Sunday, August 19, 2007

Essay 4343

As expected, the Gary Bentz perspective posted at’s Small Agency Diary (see Essay 4314) sparked some spirited discussion. An abridged collection of responses appears below. Click on the essay title above to catch all the comments.


I believe Mr. Bentz gets paid to “reach” U.S. Hispanics. Therefore, a more narrow vision or understanding is adequate. I aspire to be paid by intelligent Clients like mine to move, impact, engage, and persuade U.S. Hispanics. A deeper vision and understanding is required.

Tony Ruiz, Partner/Chief Strategy Officer, The Vidal Partnership


Have you read the opinion piece by Gary Bentz titled “Creativity Is My Culture—Why I Didn’t Open a ‘Hispanic’ Shop” in under the Small Agency Diary blog section?

The gentleman states in the blog that reaching Hispanics in language and culture is appropriate. He also agrees “Culture is not only defined by ethnic background, color of skin or language. It’s much more.”

These are the only points we agree with him on out of his whole opinion piece.

Mr. Bentz states he is from Puerto Rico and he defines himself not because of his Hispanic background, but by the fact that he has more in common with the average American than with Hispanics with a distinctly separate culture traits and language preferences.

Well, he is right!

Gary Bentz is probably defined by his $100K plus a year job, his education and the fact that he and his family do not live the average Hispanic lifestyle. He does NOT enjoy common ground with over 85% of all other Latinos or Hispanics in this country, because he has is a US citizen by birth. He probably did not live long enough to be impacted by true Puerto Rican culture and language on the island, he probably went to a prep-school in Puerto Rico or a school in the USA and studied at an American university and does NOT understand the lives of Mexicans in the USA or any Central & South American, for that matter.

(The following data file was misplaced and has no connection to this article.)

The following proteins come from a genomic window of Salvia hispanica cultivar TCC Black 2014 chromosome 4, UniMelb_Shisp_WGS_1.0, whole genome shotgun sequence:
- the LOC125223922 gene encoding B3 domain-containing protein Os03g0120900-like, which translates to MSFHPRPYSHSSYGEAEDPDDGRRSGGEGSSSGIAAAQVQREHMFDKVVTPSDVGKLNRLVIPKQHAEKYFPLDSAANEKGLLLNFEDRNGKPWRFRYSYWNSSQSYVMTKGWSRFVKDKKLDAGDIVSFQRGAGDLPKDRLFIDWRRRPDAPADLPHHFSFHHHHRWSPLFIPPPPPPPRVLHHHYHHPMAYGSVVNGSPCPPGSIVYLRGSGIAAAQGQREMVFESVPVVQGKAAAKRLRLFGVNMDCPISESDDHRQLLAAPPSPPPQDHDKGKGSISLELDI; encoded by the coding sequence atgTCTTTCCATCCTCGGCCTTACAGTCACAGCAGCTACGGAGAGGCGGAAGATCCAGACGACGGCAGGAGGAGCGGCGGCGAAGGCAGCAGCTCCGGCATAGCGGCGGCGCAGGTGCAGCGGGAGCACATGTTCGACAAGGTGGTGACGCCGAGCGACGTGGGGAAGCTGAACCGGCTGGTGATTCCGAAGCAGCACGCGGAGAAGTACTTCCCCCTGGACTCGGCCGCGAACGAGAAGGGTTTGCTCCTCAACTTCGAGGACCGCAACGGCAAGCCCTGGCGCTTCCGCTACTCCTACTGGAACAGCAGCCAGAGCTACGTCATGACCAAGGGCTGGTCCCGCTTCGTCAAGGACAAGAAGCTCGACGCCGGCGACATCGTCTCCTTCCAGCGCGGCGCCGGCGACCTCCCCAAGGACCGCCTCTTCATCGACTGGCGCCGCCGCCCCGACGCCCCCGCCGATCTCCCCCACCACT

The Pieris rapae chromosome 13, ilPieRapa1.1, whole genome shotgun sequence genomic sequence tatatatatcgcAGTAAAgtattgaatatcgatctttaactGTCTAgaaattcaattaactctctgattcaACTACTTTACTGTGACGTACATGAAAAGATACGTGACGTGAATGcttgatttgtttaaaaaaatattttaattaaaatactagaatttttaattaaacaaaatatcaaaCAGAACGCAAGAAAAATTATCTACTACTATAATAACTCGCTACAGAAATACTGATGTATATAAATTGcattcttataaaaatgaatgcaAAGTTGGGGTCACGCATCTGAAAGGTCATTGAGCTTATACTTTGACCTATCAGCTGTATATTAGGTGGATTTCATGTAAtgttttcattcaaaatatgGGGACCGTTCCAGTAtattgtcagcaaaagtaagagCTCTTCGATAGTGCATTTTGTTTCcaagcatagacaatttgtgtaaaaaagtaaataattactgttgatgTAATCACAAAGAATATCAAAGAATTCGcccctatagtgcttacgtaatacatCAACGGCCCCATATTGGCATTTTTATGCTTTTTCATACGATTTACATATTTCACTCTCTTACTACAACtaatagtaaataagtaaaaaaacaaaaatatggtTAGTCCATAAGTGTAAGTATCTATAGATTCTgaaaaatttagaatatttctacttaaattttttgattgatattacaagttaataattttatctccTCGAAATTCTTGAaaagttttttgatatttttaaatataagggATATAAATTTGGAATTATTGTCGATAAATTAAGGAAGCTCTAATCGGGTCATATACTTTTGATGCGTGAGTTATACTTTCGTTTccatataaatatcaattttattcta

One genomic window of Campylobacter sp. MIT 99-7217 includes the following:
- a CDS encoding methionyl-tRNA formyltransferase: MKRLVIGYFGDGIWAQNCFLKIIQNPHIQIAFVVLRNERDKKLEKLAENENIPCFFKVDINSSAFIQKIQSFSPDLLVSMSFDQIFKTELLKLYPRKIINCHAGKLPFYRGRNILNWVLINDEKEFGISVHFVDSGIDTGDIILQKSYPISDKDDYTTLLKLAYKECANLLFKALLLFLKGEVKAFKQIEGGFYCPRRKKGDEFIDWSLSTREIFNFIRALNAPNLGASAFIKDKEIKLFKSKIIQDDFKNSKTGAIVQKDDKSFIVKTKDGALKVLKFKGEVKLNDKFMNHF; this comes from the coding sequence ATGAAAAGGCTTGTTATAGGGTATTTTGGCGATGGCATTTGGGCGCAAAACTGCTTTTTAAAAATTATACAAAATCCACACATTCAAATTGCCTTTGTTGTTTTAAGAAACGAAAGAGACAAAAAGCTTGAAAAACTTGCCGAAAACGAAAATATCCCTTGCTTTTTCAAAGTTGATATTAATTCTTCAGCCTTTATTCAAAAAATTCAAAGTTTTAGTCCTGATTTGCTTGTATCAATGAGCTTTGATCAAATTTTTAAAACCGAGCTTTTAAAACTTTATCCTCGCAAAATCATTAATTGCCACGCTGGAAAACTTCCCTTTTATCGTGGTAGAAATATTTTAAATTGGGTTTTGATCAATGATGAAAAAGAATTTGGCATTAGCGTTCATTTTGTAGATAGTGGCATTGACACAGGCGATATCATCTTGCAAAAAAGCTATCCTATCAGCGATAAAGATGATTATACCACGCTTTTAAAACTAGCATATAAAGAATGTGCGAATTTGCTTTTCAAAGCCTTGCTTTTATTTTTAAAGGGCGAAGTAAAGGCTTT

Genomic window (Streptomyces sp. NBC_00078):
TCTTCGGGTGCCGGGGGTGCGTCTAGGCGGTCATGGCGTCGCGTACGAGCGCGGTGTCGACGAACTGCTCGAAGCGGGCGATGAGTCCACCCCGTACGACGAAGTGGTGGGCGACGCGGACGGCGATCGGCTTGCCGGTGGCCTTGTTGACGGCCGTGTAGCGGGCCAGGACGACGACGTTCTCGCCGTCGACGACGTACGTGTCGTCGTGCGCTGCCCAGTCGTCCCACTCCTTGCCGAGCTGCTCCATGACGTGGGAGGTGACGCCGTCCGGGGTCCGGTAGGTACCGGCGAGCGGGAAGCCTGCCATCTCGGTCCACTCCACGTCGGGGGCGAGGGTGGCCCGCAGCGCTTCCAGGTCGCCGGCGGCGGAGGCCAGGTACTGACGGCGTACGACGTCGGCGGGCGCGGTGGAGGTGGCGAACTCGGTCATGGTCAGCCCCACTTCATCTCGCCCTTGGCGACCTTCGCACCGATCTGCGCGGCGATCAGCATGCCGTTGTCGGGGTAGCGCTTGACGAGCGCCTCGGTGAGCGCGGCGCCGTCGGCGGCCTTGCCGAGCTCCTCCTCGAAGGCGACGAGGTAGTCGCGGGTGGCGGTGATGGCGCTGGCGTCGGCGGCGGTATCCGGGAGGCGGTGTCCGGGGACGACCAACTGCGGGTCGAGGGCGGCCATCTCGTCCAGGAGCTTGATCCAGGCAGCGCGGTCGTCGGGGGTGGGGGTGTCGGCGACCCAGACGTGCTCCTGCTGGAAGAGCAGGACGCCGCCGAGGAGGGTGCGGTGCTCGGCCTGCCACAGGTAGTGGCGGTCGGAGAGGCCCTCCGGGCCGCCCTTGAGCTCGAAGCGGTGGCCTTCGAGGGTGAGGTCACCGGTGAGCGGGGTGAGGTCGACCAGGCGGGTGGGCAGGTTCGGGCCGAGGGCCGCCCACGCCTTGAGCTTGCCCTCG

His theory is based on targeting US Hispanics by the common values and traits they share with the average American, rather than by the traits and values that they have that are distinctly different. Those that define them as Latinos or Hispanics.

We can guarantee to you that the creative pieces he states he has created for such advertisers as Miller, Pepsi, Gatorade, Burger King, Verizon and General Motors did take into account the difference in culture, language and their non-typical values and traits that differentiated them from the average American. If not, they were not designed to target Hispanics in the USA.

How do Hispanics have more in common with the average American than their differences?

¡Por Favor! Have you been to a focus group lately?

Mr. Bentz is not the target of 99.999% of the Hispanic focused marketing plans in the works today at Hispanic agencies. So to use himself as the model for the correct prototype to target US Hispanics is erroneous and irresponsible.